2018.04 Xiahui Chen presented his research “A Novel Plasmofluidic Nanoantenna for Ultrasensitive Biological Nanoparticle Detection” at MRS meeting.

2018.01 Shinhyuk Choi joins our group as a Ph.D. student. Welcome, Shinhyuk!

2017.07 Dr. Wang is supported by NSF to collaborate with researchers at Iowa State University to design a silicon based nano-opto-fluidic chip for rapid exosome profiling. (

Liquid biopsy has significant advantages over traditional tumor biopsies, because it is minimally invasive and uses biofluids, such as blood and urine, to diagnose cancer and other diseases in their early stages. Exosomes, which are actively secreted from cancer cells, carry molecular constituents of their originating cells. The goal of this project is to develop a new capability to rapidly screen and profile exosomes based on both molecular and size characteristics. This research will lead to a transformative change in exosome analysis by integrating two state-of-the-art technologies on a single silicon chip. In addition, this research will be integrated with education through adding new lab modules to existing undergraduate biomedical engineering minor program curriculum, recruiting female students, and providing summer internship opportunities to African-American students to participate in the project at Iowa State University, and developing a new undergraduate-level course related to nanobiotechnology at Arizona State University.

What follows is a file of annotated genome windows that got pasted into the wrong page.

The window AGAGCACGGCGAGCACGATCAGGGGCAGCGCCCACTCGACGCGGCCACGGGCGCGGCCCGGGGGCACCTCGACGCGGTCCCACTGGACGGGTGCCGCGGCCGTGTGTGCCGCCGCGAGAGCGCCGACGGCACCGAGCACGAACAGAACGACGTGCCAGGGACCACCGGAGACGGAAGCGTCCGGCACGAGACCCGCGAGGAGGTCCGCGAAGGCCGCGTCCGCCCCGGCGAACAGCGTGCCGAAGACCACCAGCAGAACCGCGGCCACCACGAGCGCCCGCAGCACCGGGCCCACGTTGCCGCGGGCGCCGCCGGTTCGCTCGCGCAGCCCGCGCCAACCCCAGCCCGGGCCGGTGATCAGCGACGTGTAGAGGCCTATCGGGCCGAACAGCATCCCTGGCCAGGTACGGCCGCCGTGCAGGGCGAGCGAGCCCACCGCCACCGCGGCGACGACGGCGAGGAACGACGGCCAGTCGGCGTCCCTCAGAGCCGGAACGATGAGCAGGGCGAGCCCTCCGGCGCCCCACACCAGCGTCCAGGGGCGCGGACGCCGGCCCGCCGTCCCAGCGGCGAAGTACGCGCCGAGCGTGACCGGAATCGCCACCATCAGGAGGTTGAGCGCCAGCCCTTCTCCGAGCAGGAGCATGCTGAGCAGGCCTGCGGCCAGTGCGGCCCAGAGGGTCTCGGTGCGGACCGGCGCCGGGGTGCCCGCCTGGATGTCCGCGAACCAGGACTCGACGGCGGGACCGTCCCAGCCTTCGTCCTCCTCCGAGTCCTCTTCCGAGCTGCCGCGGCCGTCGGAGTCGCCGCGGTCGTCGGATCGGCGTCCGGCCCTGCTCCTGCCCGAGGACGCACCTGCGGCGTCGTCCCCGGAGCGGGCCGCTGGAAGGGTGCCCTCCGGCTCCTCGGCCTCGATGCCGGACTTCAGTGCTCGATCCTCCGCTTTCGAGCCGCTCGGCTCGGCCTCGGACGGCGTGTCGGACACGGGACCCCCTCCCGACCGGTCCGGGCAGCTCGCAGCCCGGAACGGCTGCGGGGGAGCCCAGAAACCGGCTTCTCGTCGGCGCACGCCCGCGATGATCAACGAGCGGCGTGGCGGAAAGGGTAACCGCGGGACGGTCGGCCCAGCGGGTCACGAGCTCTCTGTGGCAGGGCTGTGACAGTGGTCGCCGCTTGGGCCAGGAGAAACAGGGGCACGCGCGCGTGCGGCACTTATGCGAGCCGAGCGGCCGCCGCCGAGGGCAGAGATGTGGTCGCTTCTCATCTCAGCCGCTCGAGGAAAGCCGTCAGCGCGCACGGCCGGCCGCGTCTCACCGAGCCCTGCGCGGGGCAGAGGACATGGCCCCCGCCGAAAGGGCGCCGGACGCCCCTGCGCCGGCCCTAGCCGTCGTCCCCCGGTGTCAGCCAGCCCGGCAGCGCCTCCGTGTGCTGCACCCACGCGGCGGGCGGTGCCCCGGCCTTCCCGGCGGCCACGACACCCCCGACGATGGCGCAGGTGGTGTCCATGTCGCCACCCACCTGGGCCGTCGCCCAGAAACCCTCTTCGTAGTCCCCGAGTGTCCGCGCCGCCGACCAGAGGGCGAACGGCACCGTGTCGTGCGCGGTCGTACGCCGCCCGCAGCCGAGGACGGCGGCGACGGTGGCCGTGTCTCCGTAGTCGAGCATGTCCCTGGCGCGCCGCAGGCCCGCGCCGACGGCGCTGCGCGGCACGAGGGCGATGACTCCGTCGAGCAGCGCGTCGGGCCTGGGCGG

2017.7 Our paper “Plasmonic Vertically Coupled Complementary Antennas for Dual-Mode Infrared Molecule Sensing” has been accepted to publication by ACS Nano.

2017.4 Our poster entitled “Plasomonic Vertically Coupled Complementary Antennas for Dual-Mode Infrared Molecule Sensing” won the Best poster nominee in MRS 2017 meeting poster session ED10!

2017.4  Congratulations to Xiahui Chen for winning the NKT student award at MRS 2017 Spring meeting symposium ED10!

2017.2 Undergraduate student Connie Kwok from Barrett, the Honors College, joined our group. Welcome, Connie!

2017.1 Our paper “Wafer-scale integration of sacrificial nanofluidic chips for detecting and manipulating single DNA molecules” has been accepted to publication by Nature Communications.

2016.12 Dr. Zhi Zhao joined our group as a postdoctoral researcher. Welcome, Zhi!

2016.8 Graduate students Pengkun Xia and Pouya Amrollahi join our lab. Welcome!

2016.8 Our paper “Nanoscale Lateral Displacement Arrays for Separation of Exosomes and Colloids Down to 20nm” has been published online on Nature Nanotechnology and highlighted by a number of media:

2016.6 Dr. Wang’s paper entitled “Nanoscale Lateral Displacement Arrays for Separation of Exosomes and Colloids Down to 20nm” has been accepted to publication on Nature Nanotechnology. In this work, we study exosomes to demonstrate the capability of a new technology, termed nanoDLD arrays, in separating and collecting bio-colloid for “liquid biopsies”. Exosomes are important biomarkers for detecting cancers and other diseases, because of their accessibility and molecular cargo correlating with the state of their cell source. We present nanoDLD technology to analyze, sort and collect exosomes based on their sizes (average 59 nm, ranging 20-140 nm), a necessary precursor for single-particle exosome analysis. This work was accomplished in collaboration with IBM T.J. Watson research center and Princeton University.

2016.5 Dr. Pravin Paudel joins our lab as a postdoc scholar. Pravin completed his Ph.D. in Chemistry at University of South Carolina. Welcome, Pravin!

2016.2 Graduate student Xiahui Chen joins our lab. Welcome, Xiahui!

2016.2 Dr. Wang is promoted as a tenure-track assistant professor.

2015.1 Dr. Wang joins ASU ECEE as a research assistant professor.